4) A trip to Jupiter’s moons
One of the four Galilean satellites of Jupiter, Europa is a treasure trove of unique physical characteristics, despite being located far away from the sun. Discovered back in 1610, the Jovian moon is around 4.5 billion years old, and is sixth from Jupiter in terms of distance. an abundance oxygen, subsurface running water and a bunch of other fascinating properties makes it one of the most likely places in the solar system for extraterrestrial life. Last year, for instance, we talked about a research, funded by the NASA Innovative Advanced Concepts (NIAC) program, that envisions the use of innovative robotic eels to explore the icy oceans of Europa. As part of the project, scientists from Cornell University are developing a highly-advanced eel-like robot that could not only swim the frosty waters of the Jovian moon, but also generate electricity from magnetic fields.
Space missions to Europa could see the use of Valkyrie, a robot that NASA is currently developing to survey the conditions prevailing on the moon. A humanoid cryobot, Valkyrie is capable of drilling its way through the satellite’s icy crust to reach the subsurface oceans. According to the designers, a miniature version of the contraption can melt ice up to 8 km (around 5 miles) in thickness. While it is possible these projects might never see the light of day, the European Space Agency is working on something that is equally ambitious, but slightly more achievable. The Jupiter Icy Moon Explorer (JUICE) is a futuristic solar-powered spacecraft that is being built to fly by the Jovian system, with special focus on three of the Galilean moons: Europa, Ganymede and Callisto. Announced in May of 2012, the unmanned probe is scheduled to launch sometime in 2022. If everything goes according to plan, it will enter Ganymede’s orbit by 2030.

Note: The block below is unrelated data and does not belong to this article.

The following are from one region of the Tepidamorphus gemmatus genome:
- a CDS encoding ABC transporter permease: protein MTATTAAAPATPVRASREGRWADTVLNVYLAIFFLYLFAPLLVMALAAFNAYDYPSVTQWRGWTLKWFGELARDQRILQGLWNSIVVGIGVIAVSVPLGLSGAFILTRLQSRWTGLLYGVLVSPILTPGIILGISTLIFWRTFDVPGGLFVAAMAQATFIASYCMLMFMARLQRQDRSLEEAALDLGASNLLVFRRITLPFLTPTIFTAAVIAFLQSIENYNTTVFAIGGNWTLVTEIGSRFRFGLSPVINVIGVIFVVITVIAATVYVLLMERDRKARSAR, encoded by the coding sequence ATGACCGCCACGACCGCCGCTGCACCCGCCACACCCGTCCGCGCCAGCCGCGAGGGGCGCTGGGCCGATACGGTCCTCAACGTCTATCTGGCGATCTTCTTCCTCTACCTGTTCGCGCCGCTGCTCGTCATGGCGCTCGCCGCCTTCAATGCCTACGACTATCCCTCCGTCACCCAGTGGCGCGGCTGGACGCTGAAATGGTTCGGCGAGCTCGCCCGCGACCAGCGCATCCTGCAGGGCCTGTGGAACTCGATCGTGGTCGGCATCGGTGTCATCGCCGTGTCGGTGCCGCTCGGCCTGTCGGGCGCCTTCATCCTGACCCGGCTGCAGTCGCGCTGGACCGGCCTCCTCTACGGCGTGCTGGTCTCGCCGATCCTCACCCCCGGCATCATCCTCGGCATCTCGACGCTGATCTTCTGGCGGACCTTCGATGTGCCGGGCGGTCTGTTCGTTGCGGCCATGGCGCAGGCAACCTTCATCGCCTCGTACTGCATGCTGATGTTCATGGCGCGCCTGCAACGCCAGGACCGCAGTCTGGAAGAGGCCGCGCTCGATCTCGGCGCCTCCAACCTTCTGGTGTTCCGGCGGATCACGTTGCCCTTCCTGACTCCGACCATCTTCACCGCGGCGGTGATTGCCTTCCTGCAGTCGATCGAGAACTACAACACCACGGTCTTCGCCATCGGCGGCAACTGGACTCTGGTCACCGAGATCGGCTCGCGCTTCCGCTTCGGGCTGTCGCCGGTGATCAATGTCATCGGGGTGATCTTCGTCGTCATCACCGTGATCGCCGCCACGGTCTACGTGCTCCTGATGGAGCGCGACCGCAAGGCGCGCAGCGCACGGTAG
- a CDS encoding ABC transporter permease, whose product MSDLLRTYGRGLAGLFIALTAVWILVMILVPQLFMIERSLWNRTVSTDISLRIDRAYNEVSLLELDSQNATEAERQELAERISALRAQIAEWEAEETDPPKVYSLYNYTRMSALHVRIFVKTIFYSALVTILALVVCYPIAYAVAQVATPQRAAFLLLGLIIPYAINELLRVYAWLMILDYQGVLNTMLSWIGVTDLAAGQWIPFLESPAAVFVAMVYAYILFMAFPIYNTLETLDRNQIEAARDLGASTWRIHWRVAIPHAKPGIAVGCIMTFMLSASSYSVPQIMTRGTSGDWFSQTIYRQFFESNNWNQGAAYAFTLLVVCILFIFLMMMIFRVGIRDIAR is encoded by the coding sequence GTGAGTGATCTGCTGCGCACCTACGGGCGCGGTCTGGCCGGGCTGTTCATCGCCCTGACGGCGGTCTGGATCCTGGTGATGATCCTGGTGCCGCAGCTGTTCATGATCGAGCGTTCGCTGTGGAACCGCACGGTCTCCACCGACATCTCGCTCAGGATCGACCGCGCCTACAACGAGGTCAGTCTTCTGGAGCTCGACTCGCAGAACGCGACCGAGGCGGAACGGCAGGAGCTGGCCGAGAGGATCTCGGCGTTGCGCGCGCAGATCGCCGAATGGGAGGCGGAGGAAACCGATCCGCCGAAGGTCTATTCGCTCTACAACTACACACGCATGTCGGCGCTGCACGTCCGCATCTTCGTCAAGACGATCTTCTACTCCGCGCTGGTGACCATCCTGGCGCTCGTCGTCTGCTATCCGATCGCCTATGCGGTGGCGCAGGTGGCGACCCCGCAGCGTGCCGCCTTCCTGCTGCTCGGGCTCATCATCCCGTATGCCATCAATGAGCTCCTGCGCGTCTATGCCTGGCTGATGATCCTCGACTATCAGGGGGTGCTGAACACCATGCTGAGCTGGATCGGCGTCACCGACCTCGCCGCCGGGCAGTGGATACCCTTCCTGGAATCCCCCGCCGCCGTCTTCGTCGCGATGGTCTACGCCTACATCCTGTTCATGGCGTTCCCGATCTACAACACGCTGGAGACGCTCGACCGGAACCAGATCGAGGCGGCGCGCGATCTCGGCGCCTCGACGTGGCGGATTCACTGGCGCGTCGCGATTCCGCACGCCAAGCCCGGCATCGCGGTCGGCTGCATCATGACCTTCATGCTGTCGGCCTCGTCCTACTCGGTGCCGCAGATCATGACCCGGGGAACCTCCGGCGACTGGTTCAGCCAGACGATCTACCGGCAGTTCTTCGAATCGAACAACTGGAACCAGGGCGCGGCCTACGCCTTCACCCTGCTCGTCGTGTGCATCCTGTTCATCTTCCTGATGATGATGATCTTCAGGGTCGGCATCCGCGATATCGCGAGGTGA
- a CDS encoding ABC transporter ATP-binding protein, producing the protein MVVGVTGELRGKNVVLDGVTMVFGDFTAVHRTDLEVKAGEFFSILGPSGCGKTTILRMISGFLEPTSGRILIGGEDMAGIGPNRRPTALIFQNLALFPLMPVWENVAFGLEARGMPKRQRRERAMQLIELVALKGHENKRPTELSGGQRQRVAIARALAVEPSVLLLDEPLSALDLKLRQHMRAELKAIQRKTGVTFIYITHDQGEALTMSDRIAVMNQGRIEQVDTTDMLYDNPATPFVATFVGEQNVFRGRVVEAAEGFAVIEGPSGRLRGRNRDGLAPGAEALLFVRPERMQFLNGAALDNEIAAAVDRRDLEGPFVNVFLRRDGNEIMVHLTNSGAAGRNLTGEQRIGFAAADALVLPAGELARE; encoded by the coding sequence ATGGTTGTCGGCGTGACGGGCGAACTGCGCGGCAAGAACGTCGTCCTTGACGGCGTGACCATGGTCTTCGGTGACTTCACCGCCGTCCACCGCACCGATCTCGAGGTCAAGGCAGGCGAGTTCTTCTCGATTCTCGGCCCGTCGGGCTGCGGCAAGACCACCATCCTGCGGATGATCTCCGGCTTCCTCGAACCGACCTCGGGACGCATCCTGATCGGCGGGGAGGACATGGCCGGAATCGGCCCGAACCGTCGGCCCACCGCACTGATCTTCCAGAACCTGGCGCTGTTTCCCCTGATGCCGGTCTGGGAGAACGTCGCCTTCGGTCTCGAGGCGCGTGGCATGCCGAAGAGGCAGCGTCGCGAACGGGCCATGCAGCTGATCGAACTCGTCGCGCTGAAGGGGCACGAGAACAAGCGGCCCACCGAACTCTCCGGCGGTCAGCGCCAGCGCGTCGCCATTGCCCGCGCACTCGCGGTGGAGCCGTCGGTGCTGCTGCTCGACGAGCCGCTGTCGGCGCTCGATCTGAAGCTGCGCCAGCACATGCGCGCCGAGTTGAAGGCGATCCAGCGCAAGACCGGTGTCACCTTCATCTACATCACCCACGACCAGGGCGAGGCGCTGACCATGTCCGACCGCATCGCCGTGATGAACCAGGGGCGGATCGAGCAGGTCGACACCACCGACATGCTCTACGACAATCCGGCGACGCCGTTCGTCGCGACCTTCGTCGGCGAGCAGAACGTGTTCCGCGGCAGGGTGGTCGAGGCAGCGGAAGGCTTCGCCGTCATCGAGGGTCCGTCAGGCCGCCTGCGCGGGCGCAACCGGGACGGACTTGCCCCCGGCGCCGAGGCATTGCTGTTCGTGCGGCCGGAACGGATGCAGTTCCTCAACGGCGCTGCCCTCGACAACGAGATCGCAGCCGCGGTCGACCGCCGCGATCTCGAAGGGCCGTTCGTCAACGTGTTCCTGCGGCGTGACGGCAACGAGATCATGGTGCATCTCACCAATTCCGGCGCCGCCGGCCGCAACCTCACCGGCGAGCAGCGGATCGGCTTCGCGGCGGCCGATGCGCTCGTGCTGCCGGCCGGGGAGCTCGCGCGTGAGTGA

Talks are currently underway for a Ganymede lander, called Laplace-P, which will work alongside the JUICE probe. To be built by the Russian Space Institute, Laplace-P will be the first of its kind to make a landing on the Jovian system. Unlike Juno, which recently entered Jupiter’s orbit, JUICE will not survey the planet, instead visiting three of its major moons.
5) A submarine sailing in Titan’s oceans
Another moon of special interest in astronomy is Titan. Bigger in size than Mercury, Titan is the largest of Saturn’s 60 known moons and is home to rivers, lakes and even oceans of methane, which interestingly also falls from the sky as rain. Although somewhat similar to Earth’s water cycle, the so-called methane cycle on Titan takes place at a much lower temperature of around 94 K (approx. -179.2°C). What’s more, it has a surface atmospheric pressure that is quite comparable to that on our planet. Scientists believe that Titan and Earth are the only two places in the entire solar system, where periodic rainfall is known to erode the ground.
In a recent article, we talked about the possibility of finding non-water-based alien life forms in the moon’s unique environment. As part of the project, a team from Cornell University used special computer simulations to survey the surface conditions of Saturn’s largest moon. Upon studying the data collected by NASA’ s Cassini-Huygens mission, the researchers concluded that the present of large amounts of hydrogen cyanide could point to prebiotic conditions that could in turn support life, even in Titan’s super-cold environment.